Date
6 December 2019
Office workers gather during a lunchtime demonstration in Hong Kong’s Central district. Many people are angry at what they perceive as brutal police tactics on anti-government protesters. Photo: Reuters
Office workers gather during a lunchtime demonstration in Hong Kong’s Central district. Many people are angry at what they perceive as brutal police tactics on anti-government protesters. Photo: Reuters

Is Hong Kong the new Lebanon?

It’s official: the government has no idea what’s going on. This is precisely what Matthew Cheung, the Chief Secretary of Administration in Name Only (CSANO), told legislators this week when asked if he understood why people are so angry.

The CSANO’s problem, he explained, was that there was no public polling data on hand to answer this question but he ventured that it might have something to do with housing or the wealth gap or whatever.

Earlier in the week his boss, Carrie Lam, the Chief Executive in Name Only (CENO), told reporters that the government’s current plan to resolve the crisis is to do precisely nothing because there was no way that it could make concessions or engage with the protestors’ demands.

The only response left to the government is to give the police free rein to rampage through the streets, fling about amazing quantities of tear gas and beat up people in broad daylight because they no longer fear repercussions. They are now reinforcing their ranks with members of other disciplined services because beating up protestors really takes it out of the average officer.

In case anyone forgets what provoked Monday’s upsurge in violence, it was the shooting in the stomach of a young, unarmed protestor, now recovering in hospital. To ensure that his recovery is made that bit more painful, he has been arrested. Worse injuries have followed in the days since this incident.

The campuses of the Polytechnic and Chinese universities has been turned into battlegrounds and there have been quite amazing scenes in Central where the reality of police violence has been brought home to the smart, highly paid people who might have imagined that they were above all this. School children are being stopped and searched in the streets by police in full riot gear.

And, yes, to anticipate the bleating of the 50 cent-ers, there have been unjustifiable acts of violence from the side of the protestors, most notably, setting alight a middle-aged man in Ma On Shan.
No sane person believes that every protestor is an angel or indeed entirely rational but in normal circumstances the worst excesses of a protest movement can be kept in check by the overwhelming majority of peaceful people who are intent on achieving their aims without violence.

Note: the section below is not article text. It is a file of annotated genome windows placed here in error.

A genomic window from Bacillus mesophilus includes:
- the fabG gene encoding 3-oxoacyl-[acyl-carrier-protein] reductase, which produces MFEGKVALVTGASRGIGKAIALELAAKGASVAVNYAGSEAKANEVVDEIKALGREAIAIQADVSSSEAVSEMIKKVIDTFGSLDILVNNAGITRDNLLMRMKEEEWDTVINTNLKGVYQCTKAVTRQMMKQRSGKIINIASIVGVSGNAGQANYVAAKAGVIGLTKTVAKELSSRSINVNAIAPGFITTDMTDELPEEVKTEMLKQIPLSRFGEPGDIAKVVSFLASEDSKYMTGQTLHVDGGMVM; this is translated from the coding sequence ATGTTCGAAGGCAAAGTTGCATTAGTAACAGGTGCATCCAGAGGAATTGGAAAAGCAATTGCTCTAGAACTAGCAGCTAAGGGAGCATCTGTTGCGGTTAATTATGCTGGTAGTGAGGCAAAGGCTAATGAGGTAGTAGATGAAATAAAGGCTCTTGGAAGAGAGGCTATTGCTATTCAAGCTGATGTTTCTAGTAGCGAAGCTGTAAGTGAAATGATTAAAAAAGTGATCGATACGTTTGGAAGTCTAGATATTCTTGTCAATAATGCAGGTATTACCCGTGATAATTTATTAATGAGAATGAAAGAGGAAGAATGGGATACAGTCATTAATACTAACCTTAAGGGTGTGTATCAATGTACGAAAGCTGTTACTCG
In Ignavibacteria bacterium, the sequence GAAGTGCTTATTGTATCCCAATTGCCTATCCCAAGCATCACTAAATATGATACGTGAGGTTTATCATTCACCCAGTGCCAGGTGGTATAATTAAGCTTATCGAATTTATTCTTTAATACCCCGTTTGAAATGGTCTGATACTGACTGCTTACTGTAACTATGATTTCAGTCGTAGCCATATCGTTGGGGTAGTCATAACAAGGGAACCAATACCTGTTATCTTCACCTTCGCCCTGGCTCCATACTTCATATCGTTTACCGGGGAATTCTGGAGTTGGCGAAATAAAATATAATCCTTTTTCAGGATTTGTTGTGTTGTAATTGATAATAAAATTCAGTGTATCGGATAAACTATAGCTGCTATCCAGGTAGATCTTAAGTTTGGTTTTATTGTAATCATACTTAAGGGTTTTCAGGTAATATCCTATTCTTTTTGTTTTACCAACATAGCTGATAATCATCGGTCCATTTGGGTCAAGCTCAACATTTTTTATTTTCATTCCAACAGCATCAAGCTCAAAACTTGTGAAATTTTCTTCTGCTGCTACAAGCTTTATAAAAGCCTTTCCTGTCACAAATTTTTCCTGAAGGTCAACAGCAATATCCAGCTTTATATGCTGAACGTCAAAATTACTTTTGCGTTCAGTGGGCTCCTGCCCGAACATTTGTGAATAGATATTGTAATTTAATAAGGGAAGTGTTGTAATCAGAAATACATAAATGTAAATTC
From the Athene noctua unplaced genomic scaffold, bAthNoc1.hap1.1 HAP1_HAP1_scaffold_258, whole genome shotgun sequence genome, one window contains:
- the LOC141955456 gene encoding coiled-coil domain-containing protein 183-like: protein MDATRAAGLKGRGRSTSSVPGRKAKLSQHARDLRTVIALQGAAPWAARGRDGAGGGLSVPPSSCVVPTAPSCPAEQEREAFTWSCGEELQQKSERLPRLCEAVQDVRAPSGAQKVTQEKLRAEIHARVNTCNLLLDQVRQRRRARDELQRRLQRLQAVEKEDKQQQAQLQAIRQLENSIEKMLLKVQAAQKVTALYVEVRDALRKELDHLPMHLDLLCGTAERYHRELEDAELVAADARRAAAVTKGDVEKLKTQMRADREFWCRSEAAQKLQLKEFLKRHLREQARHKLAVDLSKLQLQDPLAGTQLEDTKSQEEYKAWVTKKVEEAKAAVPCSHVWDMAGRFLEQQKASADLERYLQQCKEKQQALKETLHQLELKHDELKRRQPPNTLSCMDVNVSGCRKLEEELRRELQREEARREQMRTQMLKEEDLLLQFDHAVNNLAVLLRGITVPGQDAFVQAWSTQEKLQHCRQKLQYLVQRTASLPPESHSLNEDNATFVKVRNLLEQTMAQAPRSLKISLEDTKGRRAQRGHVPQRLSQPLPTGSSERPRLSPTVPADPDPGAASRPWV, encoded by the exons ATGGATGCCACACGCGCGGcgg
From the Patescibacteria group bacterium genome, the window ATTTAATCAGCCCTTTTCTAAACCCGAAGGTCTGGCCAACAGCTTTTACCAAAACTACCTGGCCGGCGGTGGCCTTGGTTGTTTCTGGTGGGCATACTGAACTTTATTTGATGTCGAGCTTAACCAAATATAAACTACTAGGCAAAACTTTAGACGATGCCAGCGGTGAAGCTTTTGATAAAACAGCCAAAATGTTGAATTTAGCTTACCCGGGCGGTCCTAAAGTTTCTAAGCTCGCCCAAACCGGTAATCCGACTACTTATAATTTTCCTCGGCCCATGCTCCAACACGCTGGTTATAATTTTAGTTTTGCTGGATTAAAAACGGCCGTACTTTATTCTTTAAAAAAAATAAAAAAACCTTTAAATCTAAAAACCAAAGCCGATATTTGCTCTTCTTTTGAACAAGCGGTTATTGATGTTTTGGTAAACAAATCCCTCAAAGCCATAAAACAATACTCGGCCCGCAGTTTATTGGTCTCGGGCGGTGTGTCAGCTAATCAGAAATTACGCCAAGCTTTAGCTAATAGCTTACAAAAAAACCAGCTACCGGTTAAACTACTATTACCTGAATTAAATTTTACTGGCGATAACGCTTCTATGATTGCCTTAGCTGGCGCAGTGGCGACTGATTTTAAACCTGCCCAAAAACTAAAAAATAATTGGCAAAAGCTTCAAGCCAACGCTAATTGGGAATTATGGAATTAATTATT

However, as everyone keeps saying these days, we are now in a situation of a new normal where violent protest is a daily occurrence, where the once respected police force has disintegrated into becoming an uncontrollable mob, where daily activity, such as going to work, involves a calculation of how to avoid blockages, etc and where the normal disagreements that occur in every family and among friends have deteriorated into bitter division.

Barking like mad dogs (apologies to my canine friends) are the semi-detached ravings of pro-China politicians and their rabid allies in the Mainland media as they call for even more repression, celebrate the injury and death of protestors and are pressing for the cancelation of elections on the perfectly logical grounds that if the people are given an opportunity to vote the overwhelming majority will not vote for them.

Bestriding this mess is the leadership of the Chinese Communist Party, exasperated by the ineptitude of its hand-picked minions in Hong Kong, bitterly regretting that a Xinjiang-style crackdown cannot be inflicted on the SAR because it is just too visible and floundering for a way of sorting things out but finding that it has to be done without the normal tools favored by the dictatorship.

So, we are at stalemate. It may last sometime but equally it may result in something that looks very much like a festering permanent injury that nevertheless allows society to sort of keep functioning.

There is an example of how this works, which I am well aware of because I started my career as a journalist covering the Middle East. The example comes from Lebanon which, in its heyday, was the commercial hub of the region, the preferred destination of the rich because the Arab countries surrounding it were less safe and, frankly, less pleasant in many respects. It was the playground and place of business for the people who made the Middle East tick.

Then came the civil war which flared, subsided and flared again for an astonishing 25 years from 1975 to 1990. But even now, as recent events demonstrate, the war has not really ended. Yet people adjusted and got on with their lives. Many left the country while others found a way of managing the Lebanese new normal. Predictably its pivotal role in the region shrunk and then disappeared. Lebanon is still there and occasionally offers glimpses of the glory that it once enjoyed but the magic has gone and almost certainly won’t come back.

Reputations are hard to build but easy to destroy — this is the lesson from Lebanon. And that brings us to the simple question: is Hong Kong the new Lebanon?

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RC

Hong Kong-based journalist, broadcaster and book author